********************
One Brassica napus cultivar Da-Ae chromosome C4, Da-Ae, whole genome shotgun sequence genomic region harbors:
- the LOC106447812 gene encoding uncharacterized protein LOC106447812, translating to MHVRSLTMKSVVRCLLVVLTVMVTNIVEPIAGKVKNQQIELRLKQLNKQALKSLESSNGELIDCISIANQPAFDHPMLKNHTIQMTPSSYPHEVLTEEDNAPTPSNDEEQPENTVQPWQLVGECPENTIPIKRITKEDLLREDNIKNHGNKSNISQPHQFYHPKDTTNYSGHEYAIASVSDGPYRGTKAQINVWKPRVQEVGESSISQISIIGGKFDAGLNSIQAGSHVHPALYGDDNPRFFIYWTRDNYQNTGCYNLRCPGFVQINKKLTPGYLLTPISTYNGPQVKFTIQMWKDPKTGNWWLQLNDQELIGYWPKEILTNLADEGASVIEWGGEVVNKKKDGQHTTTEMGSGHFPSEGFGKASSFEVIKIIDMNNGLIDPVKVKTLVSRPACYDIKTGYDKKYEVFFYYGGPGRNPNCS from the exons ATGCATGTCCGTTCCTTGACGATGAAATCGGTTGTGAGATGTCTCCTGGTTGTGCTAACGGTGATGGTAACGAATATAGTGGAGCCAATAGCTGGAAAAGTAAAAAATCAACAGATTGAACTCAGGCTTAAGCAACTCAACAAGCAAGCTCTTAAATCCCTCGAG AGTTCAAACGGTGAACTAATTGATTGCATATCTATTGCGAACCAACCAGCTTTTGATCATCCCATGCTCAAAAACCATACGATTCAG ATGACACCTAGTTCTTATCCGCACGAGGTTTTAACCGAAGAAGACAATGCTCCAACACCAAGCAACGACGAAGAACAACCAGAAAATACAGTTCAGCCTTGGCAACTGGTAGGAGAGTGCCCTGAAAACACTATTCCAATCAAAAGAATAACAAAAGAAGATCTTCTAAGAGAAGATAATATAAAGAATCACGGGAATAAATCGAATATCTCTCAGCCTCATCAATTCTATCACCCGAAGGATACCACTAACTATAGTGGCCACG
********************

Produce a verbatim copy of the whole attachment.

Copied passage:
One Brassica napus cultivar Da-Ae chromosome C4, Da-Ae, whole genome shotgun sequence genomic region harbors:
- the LOC106447812 gene encoding uncharacterized protein LOC106447812, translating to MHVRSLTMKSVVRCLLVVLTVMVTNIVEPIAGKVKNQQIELRLKQLNKQALKSLESSNGELIDCISIANQPAFDHPMLKNHTIQMTPSSYPHEVLTEEDNAPTPSNDEEQPENTVQPWQLVGECPENTIPIKRITKEDLLREDNIKNHGNKSNISQPHQFYHPKDTTNYSGHEYAIASVSDGPYRGTKAQINVWKPRVQEVGESSISQISIIGGKFDAGLNSIQAGSHVHPALYGDDNPRFFIYWTRDNYQNTGCYNLRCPGFVQINKKLTPGYLLTPISTYNGPQVKFTIQMWKDPKTGNWWLQLNDQELIGYWPKEILTNLADEGASVIEWGGEVVNKKKDGQHTTTEMGSGHFPSEGFGKASSFEVIKIIDMNNGLIDPVKVKTLVSRPACYDIKTGYDKKYEVFFYYGGPGRNPNCS from the exons ATGCATGTCCGTTCCTTGACGATGAAATCGGTTGTGAGATGTCTCCTGGTTGTGCTAACGGTGATGGTAACGAATATAGTGGAGCCAATAGCTGGAAAAGTAAAAAATCAACAGATTGAACTCAGGCTTAAGCAACTCAACAAGCAAGCTCTTAAATCCCTCGAG AGTTCAAACGGTGAACTAATTGATTGCATATCTATTGCGAACCAACCAGCTTTTGATCATCCCATGCTCAAAAACCATACGATTCAG ATGACACCTAGTTCTTATCCGCACGAGGTTTTAACCGAAGAAGACAATGCTCCAACACCAAGCAACGACGAAGAACAACCAGAAAATACAGTTCAGCCTTGGCAACTGGTAGGAGAGTGCCCTGAAAACACTATTCCAATCAAAAGAATAACAAAAGAAGATCTTCTAAGAGAAGATAATATAAAGAATCACGGGAATAAATCGAATATCTCTCAGCCTCATCAATTCTATCACCCGAAGGATACCACTAACTATAGTGGCCACG